Home Performance - Air Sealing
Air sealing is a very misunderstood subject with regard to building and home energy efficiency; it is also a very important, professional service that Shaping Energies provides to a large number of clients. Air sealing stops the uncontrolled exchange of air from inside your conditioned living space to outdors, and it has a number of other side benefits as well. We use a blower door test with an infrared camera for thermal imaging and zonal pressure testing techniques to determine what locations in your home are drafting. Once we quantify how much your home is drafting, and where the air is coming in and leaving from, we can determine how to effectively help you by air sealing and improving the tightness of your home. The idea of air sealing can seem like a moving target when you consider the abundant number of areas that are drafting in any given house, however, as a Home Performance with ENERGY STAR contractor, Shaping Energies uses a method for prioritizing air sealing opportunities in a manner set forth by BPI (The Building Performance Institute). That method of prioritizing air sealing is the following:
Prioritized Air Sealing
- Air seal communication between the attic and the living space first. Areas to seal include: by-passes around chimneys, ducts, drop soffits, shower inserts or other large penetrations; interior and exterior wall top-plates; and plumbing and wiring penetrations.
- Leakage paths identified between attached or tuck-under garages and the living space should always be sealed.
- After establishing an effective air barrier between the attic and living space, basement air sealing may be completed. Areas to be sealed in basements should be based on the use of the basement area. Conditioned or tempered basements should be sealed at the rim joist and other connections to outside.
- Reduce air leakage paths through building cavities by using manual air sealing, high density cavity insulation (like dense packed cellulose or spray foam insulation)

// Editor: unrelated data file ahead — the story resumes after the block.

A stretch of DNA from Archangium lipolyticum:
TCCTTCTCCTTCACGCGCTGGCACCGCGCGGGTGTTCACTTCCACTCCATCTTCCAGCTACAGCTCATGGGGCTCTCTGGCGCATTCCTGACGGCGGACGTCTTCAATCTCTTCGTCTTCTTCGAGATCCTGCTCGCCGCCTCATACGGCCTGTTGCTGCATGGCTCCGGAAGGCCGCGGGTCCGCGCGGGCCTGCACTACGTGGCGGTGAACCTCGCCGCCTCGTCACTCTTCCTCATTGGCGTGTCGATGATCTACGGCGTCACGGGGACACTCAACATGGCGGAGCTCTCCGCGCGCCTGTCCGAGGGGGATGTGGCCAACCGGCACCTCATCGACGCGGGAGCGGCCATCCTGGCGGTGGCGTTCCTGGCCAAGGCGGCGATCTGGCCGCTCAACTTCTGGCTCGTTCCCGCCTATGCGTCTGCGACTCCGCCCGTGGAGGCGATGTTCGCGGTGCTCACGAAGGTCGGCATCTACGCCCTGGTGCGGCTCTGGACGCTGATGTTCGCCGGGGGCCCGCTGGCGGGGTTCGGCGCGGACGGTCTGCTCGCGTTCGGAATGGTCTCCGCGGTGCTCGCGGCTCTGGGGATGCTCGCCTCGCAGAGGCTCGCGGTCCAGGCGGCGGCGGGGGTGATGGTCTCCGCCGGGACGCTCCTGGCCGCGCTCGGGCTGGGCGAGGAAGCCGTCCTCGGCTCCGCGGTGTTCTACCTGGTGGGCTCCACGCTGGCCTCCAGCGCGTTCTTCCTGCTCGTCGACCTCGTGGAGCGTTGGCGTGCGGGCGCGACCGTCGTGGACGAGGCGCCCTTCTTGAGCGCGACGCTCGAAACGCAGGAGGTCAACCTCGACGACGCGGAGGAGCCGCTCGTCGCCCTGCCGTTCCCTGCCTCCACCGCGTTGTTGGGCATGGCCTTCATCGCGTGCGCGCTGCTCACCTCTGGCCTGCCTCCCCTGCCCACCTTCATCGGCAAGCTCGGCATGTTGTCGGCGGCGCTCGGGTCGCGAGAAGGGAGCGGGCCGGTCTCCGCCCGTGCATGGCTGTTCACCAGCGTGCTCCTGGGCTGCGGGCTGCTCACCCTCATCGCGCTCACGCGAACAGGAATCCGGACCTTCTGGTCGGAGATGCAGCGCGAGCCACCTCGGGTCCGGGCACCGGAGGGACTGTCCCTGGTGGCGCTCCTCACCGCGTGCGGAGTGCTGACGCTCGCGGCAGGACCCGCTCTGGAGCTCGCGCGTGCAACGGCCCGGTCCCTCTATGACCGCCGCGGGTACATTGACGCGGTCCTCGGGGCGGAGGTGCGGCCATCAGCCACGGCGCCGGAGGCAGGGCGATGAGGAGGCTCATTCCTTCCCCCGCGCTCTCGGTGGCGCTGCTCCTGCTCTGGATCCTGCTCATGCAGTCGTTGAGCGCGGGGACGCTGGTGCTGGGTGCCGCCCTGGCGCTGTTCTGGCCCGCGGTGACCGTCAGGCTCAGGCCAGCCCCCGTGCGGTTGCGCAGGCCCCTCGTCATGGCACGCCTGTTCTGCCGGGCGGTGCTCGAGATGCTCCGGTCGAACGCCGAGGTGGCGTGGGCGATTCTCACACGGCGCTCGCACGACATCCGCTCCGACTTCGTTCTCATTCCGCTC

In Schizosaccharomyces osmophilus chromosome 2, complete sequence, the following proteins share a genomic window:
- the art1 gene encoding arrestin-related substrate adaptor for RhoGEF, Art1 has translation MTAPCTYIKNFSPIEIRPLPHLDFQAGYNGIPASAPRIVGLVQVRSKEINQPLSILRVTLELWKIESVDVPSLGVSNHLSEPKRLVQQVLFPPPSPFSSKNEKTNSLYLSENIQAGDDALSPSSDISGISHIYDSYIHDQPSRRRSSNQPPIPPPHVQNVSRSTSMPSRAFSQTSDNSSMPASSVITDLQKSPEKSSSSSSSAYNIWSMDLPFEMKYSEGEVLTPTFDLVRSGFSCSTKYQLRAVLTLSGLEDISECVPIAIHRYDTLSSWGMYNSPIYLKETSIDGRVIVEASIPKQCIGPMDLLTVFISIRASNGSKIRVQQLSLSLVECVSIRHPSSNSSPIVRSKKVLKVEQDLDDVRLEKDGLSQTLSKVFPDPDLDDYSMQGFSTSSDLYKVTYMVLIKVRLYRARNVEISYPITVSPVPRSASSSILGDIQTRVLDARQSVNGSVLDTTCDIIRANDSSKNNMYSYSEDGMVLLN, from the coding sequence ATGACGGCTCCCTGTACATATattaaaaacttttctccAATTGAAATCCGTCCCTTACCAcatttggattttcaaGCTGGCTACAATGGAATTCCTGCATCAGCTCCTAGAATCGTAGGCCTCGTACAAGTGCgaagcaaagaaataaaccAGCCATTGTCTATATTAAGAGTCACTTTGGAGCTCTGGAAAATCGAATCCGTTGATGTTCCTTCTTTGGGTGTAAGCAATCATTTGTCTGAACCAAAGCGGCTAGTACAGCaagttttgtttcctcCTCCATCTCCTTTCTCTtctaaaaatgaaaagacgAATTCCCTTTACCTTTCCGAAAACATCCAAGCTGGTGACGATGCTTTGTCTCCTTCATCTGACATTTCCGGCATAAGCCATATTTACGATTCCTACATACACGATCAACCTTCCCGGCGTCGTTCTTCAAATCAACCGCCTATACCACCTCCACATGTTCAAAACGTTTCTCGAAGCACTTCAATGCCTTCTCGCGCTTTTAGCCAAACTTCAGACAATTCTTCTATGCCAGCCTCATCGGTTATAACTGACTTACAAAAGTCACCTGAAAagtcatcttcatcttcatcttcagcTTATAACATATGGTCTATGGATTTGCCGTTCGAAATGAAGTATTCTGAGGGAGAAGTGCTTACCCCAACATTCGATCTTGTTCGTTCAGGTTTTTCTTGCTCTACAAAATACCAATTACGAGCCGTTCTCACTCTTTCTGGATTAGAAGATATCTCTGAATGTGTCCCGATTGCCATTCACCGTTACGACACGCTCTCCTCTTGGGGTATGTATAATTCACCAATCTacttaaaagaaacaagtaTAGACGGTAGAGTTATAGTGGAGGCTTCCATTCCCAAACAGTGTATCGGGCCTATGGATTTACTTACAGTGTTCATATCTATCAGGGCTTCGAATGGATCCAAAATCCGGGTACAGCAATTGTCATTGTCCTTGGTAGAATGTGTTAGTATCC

- If the magnitude of the draft reading on the blower door is still above the Building Airflow Standard (or above the percent draft reduction that was quoted in your contract) after sealing the attic, garage, and basement, interior air sealing may be performed as needed including: Sealing around plumbing penetrations, caulking around window and door casings, caulking around molding and baseboards, or other significant leakage areas identified using the blower door.
Many air leaks in homes are fairly obvious, such as around windows, doors, and electrical outlets. But others, like those in attics, around chimneys, and through recessed lighting fixtures, are often the more significant sources of energy loss in a home. Sealing air leaks is critical to improving the overall efficiency of your home and will make your heating and cooling system perform better. Additionally, air sealing in your attic will help prevent snow from melting on your roof and turning to ice as it drips off. Ice then backs up the roof and damages the roof over time; it also can leak into the attic and damage your home further. Air sealing in the attic also helps to prevent mold from forming at the underside of the sheathing on the roof. These are just some of the benefits of air sealing your attic, and these are in addition to the obvious benefit that is saving a bunch of money on your energy bills!